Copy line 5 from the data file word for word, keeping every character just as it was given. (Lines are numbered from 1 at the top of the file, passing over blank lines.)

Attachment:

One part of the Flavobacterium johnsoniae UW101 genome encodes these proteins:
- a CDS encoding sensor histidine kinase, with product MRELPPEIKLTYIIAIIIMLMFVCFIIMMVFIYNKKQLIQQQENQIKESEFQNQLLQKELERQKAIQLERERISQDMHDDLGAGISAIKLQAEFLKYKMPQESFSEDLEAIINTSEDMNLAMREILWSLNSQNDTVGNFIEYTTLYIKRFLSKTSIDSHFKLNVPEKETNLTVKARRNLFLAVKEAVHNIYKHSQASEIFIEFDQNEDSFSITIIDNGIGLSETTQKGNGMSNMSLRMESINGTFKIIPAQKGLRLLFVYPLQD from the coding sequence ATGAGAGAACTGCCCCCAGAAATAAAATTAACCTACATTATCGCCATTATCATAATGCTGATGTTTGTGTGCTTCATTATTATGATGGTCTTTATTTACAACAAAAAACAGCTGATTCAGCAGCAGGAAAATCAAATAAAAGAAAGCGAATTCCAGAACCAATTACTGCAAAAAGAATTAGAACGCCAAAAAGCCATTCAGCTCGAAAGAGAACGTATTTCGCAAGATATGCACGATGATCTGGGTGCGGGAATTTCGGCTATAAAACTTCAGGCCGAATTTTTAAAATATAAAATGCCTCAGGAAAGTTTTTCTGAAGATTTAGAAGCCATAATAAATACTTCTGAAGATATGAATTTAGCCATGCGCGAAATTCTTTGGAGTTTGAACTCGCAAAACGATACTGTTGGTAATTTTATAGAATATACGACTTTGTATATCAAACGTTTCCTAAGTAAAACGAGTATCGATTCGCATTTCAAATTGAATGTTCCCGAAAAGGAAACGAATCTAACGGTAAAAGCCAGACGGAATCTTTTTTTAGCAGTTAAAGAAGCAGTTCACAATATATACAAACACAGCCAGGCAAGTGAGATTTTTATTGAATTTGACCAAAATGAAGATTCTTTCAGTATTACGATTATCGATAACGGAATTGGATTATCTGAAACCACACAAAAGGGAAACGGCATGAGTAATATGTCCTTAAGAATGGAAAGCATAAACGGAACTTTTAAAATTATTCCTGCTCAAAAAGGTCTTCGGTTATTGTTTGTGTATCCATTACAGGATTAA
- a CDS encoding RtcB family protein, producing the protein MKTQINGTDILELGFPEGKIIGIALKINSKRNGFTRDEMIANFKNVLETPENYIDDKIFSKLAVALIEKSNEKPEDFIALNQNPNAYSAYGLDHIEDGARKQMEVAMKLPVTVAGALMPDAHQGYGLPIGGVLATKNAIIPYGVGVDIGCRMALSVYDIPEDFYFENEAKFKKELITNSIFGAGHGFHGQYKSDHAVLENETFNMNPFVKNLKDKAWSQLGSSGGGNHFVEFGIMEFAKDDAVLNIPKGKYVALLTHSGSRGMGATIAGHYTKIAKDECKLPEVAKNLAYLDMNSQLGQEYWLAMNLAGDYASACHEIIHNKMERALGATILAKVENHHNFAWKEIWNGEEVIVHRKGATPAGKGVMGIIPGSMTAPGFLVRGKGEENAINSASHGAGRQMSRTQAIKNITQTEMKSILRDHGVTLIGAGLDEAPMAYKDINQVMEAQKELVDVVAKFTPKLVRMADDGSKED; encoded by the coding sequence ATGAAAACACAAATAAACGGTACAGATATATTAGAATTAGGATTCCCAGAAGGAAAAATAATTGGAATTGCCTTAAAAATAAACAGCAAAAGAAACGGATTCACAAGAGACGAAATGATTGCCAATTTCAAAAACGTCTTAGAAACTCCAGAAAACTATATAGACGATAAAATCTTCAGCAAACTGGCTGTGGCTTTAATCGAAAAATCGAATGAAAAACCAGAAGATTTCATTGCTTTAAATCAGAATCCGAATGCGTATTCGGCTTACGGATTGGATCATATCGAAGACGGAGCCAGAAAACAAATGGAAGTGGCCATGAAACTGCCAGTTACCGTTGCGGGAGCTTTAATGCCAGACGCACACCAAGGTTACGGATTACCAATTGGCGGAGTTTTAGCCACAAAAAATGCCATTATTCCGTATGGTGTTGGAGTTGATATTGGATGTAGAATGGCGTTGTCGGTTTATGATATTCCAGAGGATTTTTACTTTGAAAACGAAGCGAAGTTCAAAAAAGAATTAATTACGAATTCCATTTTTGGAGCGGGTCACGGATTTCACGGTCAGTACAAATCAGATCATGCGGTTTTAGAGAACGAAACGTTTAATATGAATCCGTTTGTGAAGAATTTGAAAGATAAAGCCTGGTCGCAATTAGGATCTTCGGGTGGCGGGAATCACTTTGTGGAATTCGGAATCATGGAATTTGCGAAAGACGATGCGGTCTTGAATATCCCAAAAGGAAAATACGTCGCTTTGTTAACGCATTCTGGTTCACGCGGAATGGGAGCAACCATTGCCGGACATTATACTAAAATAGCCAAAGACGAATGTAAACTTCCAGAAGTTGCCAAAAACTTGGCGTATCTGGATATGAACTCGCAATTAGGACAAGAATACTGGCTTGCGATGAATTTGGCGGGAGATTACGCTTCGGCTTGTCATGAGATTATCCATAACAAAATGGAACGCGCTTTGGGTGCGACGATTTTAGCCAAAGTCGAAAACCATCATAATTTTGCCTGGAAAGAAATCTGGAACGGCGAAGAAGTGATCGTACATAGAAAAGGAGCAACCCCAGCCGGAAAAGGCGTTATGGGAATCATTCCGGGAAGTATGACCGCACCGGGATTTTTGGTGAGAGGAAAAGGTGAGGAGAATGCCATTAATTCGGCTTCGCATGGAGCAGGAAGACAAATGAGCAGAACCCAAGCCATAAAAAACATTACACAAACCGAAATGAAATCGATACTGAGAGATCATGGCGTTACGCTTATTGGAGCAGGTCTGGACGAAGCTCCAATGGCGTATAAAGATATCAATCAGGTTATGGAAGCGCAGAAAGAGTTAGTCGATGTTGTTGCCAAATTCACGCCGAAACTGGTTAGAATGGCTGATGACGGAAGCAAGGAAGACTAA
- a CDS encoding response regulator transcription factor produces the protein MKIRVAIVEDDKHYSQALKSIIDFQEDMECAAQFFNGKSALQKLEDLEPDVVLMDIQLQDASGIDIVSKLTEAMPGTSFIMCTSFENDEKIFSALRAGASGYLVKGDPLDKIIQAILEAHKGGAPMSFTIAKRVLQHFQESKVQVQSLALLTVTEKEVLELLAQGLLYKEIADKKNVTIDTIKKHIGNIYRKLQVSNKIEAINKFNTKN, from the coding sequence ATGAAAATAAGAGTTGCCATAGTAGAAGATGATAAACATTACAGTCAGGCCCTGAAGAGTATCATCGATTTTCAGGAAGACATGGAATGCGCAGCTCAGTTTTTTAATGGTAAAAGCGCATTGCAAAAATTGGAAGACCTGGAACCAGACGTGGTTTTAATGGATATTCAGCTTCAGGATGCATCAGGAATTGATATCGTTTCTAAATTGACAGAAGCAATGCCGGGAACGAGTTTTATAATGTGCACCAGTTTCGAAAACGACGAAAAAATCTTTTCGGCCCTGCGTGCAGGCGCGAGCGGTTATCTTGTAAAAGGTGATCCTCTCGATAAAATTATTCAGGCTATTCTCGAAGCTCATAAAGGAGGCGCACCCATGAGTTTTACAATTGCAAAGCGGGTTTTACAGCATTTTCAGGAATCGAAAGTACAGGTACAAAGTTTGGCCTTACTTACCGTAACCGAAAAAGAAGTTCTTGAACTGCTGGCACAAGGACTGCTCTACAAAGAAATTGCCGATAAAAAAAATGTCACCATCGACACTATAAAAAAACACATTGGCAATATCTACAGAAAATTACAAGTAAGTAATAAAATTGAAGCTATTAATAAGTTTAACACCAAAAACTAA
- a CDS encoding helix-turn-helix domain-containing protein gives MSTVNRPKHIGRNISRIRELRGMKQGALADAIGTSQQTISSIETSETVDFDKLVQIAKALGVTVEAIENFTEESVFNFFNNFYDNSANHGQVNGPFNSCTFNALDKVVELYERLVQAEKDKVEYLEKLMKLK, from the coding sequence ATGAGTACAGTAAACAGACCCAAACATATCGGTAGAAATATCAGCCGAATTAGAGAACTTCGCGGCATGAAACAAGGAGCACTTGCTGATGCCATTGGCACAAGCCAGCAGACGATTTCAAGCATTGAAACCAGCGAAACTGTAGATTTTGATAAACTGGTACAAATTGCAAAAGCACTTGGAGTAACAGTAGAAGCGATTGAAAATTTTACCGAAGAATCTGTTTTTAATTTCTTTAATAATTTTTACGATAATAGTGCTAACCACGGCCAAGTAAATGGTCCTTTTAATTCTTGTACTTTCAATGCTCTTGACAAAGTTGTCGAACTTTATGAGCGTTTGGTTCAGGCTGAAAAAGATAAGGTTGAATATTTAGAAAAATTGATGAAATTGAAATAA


- a CDS encoding helix-turn-helix domain-containing protein gives MSTVNRPKHIGRNISRIRELRGMKQGALADAIGTSQQTISSIETSETVDFDKLVQIAKALGVTVEAIENFTEESVFNFFNNFYDNSANHGQVNGPFNSCTFNALDKVVELYERLVQAEKDKVEYLEKLMKLK, from the coding sequence ATGAGTACAGTAAACAGACCCAAACATATCGGTAGAAATATCAGCCGAATTAGAGAACTTCGCGGCATGAAACAAGGAGCACTTGCTGATGCCATTGGCACAAGCCAGCAGACGATTTCAAGCATTGAAACCAGCGAAACTGTAGATTTTGATAAACTGGTACAAATTGCAAAAGCACTTGGAGTAACAGTAGAAGCGATTGAAAATTTTACCGAAGAATCTGTTTTTAATTTCTTTAATAATTTTTACGATAATAGTGCTAACCACGGCCAAGTAAATGGTCCTTTTAATTCTTGTACTTTCAATGCTCTTGACAAAGTTGTCGAACTTTATGAGCGTTTGGTTCAGGCTGAAAAAGATAAGGTTGAATATTTAGAAAAATTGATGAAATTGAAATAA